Gatekeeper Butterfly

(Pyronia Tithonus)

Did you know, the Gatekeeper gets its name from the fact it is often found in tufts of grass and flowers near gate posts? 
Gatekeeper Butterfly Cornwall

Quick Facts:

Size: Medium

Wing Span: 40-47mm

On the Wing: Jul - Sept

Other Names: Hedge brown, Small meadow brown, Hedge eye.

Food:  Wild Marjoram, Common Fleabane, Ragworts and Bramble.

Male and Females:

Males and females have small variants that can be spotted on their upper wings.

Females: Solid orange forewings with no brown banding.

Males: Tend to be a more vibrant orange with a brown band that stretches across their forewing - this is known as a sex brands.

Breeding: Males will set up a territory around a specific plant and hope to find a mate. No obvious courtship occurs. Once the female has mated she can then lay up to 200 eggs!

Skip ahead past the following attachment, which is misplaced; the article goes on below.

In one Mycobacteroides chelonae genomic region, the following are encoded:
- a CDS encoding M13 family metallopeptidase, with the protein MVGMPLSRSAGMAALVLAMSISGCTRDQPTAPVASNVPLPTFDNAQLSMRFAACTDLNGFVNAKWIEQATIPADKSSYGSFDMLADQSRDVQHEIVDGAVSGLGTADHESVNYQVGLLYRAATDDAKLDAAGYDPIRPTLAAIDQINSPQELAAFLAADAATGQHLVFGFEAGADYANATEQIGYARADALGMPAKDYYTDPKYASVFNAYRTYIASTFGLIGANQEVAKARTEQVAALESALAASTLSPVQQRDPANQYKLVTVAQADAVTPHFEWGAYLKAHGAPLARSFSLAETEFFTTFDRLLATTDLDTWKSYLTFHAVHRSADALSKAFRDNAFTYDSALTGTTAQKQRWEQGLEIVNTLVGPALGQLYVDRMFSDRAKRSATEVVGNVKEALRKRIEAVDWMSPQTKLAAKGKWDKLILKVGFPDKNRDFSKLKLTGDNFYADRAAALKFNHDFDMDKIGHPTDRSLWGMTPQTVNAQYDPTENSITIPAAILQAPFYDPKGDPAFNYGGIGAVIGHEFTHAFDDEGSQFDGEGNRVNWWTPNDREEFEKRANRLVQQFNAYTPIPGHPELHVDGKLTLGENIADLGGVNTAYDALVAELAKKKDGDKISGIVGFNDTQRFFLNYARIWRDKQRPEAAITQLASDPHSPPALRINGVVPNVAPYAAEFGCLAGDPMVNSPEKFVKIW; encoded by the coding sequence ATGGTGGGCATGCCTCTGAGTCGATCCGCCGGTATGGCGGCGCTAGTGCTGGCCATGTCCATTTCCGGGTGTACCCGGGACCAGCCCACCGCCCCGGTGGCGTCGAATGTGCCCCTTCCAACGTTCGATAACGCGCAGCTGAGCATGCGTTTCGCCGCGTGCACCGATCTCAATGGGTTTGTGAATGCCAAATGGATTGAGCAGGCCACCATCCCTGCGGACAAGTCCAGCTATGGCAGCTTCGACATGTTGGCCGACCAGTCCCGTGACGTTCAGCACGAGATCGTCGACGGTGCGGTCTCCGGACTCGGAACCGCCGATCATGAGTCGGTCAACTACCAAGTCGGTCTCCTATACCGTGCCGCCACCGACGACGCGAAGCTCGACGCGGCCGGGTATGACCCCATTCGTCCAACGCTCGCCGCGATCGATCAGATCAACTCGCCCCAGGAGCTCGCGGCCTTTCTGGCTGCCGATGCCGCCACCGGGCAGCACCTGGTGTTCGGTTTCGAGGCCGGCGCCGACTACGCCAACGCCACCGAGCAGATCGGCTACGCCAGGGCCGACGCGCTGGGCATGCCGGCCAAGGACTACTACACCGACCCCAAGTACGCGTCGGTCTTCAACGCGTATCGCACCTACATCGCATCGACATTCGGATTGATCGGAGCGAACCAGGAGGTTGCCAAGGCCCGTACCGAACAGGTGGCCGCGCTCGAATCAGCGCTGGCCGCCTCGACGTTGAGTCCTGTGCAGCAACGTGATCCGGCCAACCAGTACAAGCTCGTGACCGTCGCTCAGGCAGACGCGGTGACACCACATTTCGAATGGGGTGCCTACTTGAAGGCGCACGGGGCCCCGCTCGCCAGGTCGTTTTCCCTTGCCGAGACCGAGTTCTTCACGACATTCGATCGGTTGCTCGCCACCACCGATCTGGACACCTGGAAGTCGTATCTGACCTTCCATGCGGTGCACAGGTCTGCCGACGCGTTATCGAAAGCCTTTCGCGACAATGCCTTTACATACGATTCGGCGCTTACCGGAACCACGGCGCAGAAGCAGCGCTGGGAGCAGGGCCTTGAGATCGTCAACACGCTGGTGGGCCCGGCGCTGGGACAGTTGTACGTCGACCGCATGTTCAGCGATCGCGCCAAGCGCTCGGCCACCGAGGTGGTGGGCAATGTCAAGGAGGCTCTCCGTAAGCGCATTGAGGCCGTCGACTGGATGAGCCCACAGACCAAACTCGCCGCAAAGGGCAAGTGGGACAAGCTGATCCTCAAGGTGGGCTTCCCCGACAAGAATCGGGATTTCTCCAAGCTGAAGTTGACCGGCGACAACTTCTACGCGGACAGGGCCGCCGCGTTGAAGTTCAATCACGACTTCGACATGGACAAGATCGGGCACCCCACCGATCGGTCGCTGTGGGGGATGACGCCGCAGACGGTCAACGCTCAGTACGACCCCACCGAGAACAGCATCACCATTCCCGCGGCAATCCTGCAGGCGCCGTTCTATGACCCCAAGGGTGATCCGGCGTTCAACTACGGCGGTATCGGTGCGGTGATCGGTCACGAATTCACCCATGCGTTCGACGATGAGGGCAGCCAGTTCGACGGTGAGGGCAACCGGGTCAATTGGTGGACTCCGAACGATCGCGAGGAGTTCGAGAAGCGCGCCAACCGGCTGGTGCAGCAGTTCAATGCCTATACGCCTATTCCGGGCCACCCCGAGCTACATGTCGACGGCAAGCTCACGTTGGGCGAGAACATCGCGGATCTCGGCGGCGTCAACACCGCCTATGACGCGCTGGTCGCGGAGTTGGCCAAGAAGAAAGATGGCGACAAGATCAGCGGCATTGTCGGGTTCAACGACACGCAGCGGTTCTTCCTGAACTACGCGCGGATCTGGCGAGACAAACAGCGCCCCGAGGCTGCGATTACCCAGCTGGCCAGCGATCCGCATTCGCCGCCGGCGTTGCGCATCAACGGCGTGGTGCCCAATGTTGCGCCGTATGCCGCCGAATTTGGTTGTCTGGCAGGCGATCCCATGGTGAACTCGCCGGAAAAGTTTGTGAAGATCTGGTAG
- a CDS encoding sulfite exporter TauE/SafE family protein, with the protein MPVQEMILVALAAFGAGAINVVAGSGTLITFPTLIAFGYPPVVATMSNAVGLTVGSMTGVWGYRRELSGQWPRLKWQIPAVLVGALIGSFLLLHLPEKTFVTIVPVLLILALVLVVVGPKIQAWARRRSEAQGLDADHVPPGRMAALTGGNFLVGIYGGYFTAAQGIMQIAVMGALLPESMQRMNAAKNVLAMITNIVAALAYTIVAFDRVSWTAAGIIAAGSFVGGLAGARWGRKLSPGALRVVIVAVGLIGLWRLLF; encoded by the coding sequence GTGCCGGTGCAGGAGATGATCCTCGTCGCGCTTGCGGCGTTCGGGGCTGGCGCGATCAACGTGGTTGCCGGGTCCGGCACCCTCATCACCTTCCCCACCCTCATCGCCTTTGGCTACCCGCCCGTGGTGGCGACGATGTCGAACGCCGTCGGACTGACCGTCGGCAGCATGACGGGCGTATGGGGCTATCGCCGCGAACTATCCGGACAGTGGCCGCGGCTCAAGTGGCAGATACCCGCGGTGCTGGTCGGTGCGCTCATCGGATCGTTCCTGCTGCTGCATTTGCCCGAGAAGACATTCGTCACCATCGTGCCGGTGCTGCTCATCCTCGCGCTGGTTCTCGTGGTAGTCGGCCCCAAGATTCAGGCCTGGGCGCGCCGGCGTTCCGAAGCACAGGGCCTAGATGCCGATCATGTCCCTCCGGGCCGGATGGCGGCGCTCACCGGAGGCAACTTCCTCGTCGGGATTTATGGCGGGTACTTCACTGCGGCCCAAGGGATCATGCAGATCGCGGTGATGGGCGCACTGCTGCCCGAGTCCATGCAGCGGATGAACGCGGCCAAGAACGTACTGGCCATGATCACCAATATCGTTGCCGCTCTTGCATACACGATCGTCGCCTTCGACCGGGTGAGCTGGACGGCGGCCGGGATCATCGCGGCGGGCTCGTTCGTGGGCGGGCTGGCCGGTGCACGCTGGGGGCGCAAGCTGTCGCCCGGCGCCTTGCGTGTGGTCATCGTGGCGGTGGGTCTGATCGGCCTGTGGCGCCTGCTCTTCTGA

Gatekeeper_Butterfly_Male_Eco_Ellie

Male Gatekeeper Butterfly

Female Gatekeeper Butterfly

Female Gatekeeper Butterfly

Coming soon

Location and spotting tips:

Gatekeepers are widespread here in Cornwall, particularly in the south. It may vary when you see them, but typically the first ones will be spotted in July and will still on the wing until early September.

They are often found in clumps of flowers that particularly grow in gateways (hence the name!), hedgerows and field edges. The best way to spot them is to look in these areas, be patient and watch them land with open wings to get a clear view of the upper wing (where they are easily distinguishable).

ID tips:

They have bright, gorgeous copper orange wings with prominent black eyelets that contain two small white dots on their forewing. These eyelets can be seen on both underwing and upper-wing. They usually also have a small dark eyelet with a white dot on each rear wing.

They are very variable butterflies with around 12 different aberrations, so small differences may occur, this can include no eyelets on the rear wings, or extra eyelets on the forewing.

 

Gate Keeper Underwing

Similar Species

Gatekeepers can be easily confused with things such as meadow browns and ringlets, especially on their underwing. Check them out to help ID your butterfly.

Meadow Brown
Coming soon
Coming soon